The songs sort of come out spontaneously and it’ll take me awhile to figure out what exactly is happening lyrically, what kind of story I’m telling. Then I start building little bridges—word bridges—to make everything go from one point to the next point to the next point until it reaches the end. A continuous stream of words keeps coming out like little blobs, usually in some sort of order. They come at me at random and I have to piece them together…Like with “Two-Headed Boy,” each section sort of came out at different times, so many that I’ve forgotten most of them by now.

That sounds about right. In the Aeroplane Over the Sea is one of our great works of narrative ambiguity, at least if we define it, as I once did, as a network of specifics with one crucial piece removed—like the face of the woman on the cover. And there’s no question in my mind that Mangum has something achingly particular in mind for every line that he sings. Much of the album was famously inspired by The Diary of Anne Frank, which simply moved Mangum in the way that it should move all of us. His interview with Puncture contains what still strikes me as an extraordinary confession:

I was walking around wondering, “If I knew the history of the world, would everything make more sense to me or would I just lose my mind?” And I came to the conclusion that I’d probably just lose my mind. The next day I went into a bookstore and walked to the wall in the back, and there was The Diary of Anne Frank. I’d never given it any thought in my entire life. I spent two days reading it and then completely flipped out…And I would go to bed every night and have dreams about having a time machine and somehow I’d have the ability to move through time and space freely, and save Anne Frank. Do you think that’s embarrassing?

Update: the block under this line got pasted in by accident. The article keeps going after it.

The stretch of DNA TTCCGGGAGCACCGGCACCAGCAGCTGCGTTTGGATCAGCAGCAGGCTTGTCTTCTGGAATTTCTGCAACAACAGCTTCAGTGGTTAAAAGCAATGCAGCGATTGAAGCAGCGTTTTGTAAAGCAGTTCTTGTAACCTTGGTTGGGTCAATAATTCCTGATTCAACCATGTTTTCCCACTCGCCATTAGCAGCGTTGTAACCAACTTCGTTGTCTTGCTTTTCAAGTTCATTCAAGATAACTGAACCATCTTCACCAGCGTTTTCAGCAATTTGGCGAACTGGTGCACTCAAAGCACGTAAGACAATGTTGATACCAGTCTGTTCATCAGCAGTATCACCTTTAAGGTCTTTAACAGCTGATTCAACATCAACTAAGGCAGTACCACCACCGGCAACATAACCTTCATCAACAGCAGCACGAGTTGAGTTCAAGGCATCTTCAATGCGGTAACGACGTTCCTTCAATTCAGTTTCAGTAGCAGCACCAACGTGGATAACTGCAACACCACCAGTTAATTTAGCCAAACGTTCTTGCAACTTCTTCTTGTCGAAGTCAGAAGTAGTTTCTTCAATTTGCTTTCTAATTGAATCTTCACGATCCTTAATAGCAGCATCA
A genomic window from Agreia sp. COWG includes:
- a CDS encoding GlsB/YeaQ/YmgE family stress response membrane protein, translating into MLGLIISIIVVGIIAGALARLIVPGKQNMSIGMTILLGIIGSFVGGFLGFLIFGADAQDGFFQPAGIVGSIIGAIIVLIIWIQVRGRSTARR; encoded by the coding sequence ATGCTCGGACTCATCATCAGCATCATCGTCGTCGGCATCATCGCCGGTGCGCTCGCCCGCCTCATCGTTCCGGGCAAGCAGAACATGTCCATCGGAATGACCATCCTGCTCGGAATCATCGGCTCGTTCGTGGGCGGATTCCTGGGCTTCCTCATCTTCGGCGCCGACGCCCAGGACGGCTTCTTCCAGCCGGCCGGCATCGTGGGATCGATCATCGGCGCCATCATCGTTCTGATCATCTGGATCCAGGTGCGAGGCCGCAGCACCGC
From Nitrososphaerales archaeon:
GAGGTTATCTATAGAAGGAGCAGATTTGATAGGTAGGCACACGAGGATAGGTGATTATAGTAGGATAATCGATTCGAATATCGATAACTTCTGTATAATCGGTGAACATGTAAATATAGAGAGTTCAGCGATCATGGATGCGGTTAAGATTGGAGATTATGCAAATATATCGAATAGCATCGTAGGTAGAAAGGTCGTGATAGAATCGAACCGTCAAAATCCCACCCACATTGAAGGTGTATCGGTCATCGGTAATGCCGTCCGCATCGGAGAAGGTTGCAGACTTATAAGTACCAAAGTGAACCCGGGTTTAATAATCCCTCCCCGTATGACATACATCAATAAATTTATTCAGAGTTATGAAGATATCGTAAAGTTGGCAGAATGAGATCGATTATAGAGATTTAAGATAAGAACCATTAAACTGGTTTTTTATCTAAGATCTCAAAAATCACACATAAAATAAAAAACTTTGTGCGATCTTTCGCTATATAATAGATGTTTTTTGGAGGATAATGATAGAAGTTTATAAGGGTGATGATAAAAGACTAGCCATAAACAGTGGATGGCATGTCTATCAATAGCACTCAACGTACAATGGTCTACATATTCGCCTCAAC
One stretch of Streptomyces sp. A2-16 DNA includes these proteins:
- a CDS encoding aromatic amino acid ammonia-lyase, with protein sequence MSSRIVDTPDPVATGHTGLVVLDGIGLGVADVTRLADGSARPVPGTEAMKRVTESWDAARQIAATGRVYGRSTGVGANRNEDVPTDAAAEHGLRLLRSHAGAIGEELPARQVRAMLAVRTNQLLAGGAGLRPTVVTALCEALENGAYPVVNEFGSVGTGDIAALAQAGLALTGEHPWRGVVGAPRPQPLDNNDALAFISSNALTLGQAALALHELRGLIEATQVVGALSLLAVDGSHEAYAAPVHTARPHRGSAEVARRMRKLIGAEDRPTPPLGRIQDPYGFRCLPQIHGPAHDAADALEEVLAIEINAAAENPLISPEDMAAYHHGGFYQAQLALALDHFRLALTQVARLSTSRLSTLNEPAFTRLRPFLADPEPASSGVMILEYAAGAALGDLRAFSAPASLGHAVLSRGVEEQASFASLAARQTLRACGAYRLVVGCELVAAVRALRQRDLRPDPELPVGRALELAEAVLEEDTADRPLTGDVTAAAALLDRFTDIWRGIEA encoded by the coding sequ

It shouldn’t be. Yet Mangum seems to have sensed that he said too much, because he hasn’t said much of anything since. “Don’t hate her when she gets up to leave,” Mangum sings on the very last line of the album, and then he puts down the guitar and walks away.

Written by nevalalee

February 23, 2018 at 8:51 am

Quote of the Day

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[Fred Astaire] is transcendent. When he dances a question proposes itself: what if a body moved like this through the world? But it is only a rhetorical, fantastical question, for no bodies move like Astaire, no, we only move like him in our dreams…He is “poetry in motion.” His movements are so removed from ours that he sets a limit on our own ambitions. Nobody hopes or expects to dances like Astaire, just as nobody really expects to write like Nabokov.

Zadie Smith, “Dance Lessons for Writers”

Written by nevalalee

February 23, 2018 at 7:30 am